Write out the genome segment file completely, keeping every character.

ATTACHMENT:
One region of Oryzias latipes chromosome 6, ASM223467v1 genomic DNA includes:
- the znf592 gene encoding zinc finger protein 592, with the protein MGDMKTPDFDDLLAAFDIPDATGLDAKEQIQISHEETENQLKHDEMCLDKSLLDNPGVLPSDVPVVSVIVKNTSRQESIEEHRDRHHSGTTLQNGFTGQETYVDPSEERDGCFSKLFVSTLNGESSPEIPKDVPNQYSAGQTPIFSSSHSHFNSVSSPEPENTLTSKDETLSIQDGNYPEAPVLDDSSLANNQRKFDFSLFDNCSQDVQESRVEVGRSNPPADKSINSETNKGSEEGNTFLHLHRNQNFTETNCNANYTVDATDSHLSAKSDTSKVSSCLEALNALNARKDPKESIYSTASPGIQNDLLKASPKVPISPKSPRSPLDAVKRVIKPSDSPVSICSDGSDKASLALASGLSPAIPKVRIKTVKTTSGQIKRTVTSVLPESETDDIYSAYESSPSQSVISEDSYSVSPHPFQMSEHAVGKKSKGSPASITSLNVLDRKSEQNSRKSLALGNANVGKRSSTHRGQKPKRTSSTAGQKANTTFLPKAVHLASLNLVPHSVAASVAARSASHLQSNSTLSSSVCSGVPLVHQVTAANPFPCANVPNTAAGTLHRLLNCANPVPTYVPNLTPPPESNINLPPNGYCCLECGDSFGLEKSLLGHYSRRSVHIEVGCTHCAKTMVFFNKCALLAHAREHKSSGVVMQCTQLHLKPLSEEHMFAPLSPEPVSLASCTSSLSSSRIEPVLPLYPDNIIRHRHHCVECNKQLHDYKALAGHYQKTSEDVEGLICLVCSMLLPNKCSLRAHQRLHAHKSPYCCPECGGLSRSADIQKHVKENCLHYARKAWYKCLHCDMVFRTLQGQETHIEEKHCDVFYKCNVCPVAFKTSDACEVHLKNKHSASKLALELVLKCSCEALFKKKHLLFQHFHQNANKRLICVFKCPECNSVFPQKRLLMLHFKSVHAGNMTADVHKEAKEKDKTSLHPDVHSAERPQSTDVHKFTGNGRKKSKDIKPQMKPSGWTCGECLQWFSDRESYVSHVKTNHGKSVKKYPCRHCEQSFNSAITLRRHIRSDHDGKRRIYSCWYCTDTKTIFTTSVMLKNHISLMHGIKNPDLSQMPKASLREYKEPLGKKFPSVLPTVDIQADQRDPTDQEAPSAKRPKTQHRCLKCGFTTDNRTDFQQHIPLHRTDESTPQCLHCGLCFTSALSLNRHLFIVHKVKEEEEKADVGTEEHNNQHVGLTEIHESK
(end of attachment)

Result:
One region of Oryzias latipes chromosome 6, ASM223467v1 genomic DNA includes:
- the znf592 gene encoding zinc finger protein 592, with the protein MGDMKTPDFDDLLAAFDIPDATGLDAKEQIQISHEETENQLKHDEMCLDKSLLDNPGVLPSDVPVVSVIVKNTSRQESIEEHRDRHHSGTTLQNGFTGQETYVDPSEERDGCFSKLFVSTLNGESSPEIPKDVPNQYSAGQTPIFSSSHSHFNSVSSPEPENTLTSKDETLSIQDGNYPEAPVLDDSSLANNQRKFDFSLFDNCSQDVQESRVEVGRSNPPADKSINSETNKGSEEGNTFLHLHRNQNFTETNCNANYTVDATDSHLSAKSDTSKVSSCLEALNALNARKDPKESIYSTASPGIQNDLLKASPKVPISPKSPRSPLDAVKRVIKPSDSPVSICSDGSDKASLALASGLSPAIPKVRIKTVKTTSGQIKRTVTSVLPESETDDIYSAYESSPSQSVISEDSYSVSPHPFQMSEHAVGKKSKGSPASITSLNVLDRKSEQNSRKSLALGNANVGKRSSTHRGQKPKRTSSTAGQKANTTFLPKAVHLASLNLVPHSVAASVAARSASHLQSNSTLSSSVCSGVPLVHQVTAANPFPCANVPNTAAGTLHRLLNCANPVPTYVPNLTPPPESNINLPPNGYCCLECGDSFGLEKSLLGHYSRRSVHIEVGCTHCAKTMVFFNKCALLAHAREHKSSGVVMQCTQLHLKPLSEEHMFAPLSPEPVSLASCTSSLSSSRIEPVLPLYPDNIIRHRHHCVECNKQLHDYKALAGHYQKTSEDVEGLICLVCSMLLPNKCSLRAHQRLHAHKSPYCCPECGGLSRSADIQKHVKENCLHYARKAWYKCLHCDMVFRTLQGQETHIEEKHCDVFYKCNVCPVAFKTSDACEVHLKNKHSASKLALELVLKCSCEALFKKKHLLFQHFHQNANKRLICVFKCPECNSVFPQKRLLMLHFKSVHAGNMTADVHKEAKEKDKTSLHPDVHSAERPQSTDVHKFTGNGRKKSKDIKPQMKPSGWTCGECLQWFSDRESYVSHVKTNHGKSVKKYPCRHCEQSFNSAITLRRHIRSDHDGKRRIYSCWYCTDTKTIFTTSVMLKNHISLMHGIKNPDLSQMPKASLREYKEPLGKKFPSVLPTVDIQADQRDPTDQEAPSAKRPKTQHRCLKCGFTTDNRTDFQQHIPLHRTDESTPQCLHCGLCFTSALSLNRHLFIVHKVKEEEEKADVGTEEHNNQHVGLTEIHESK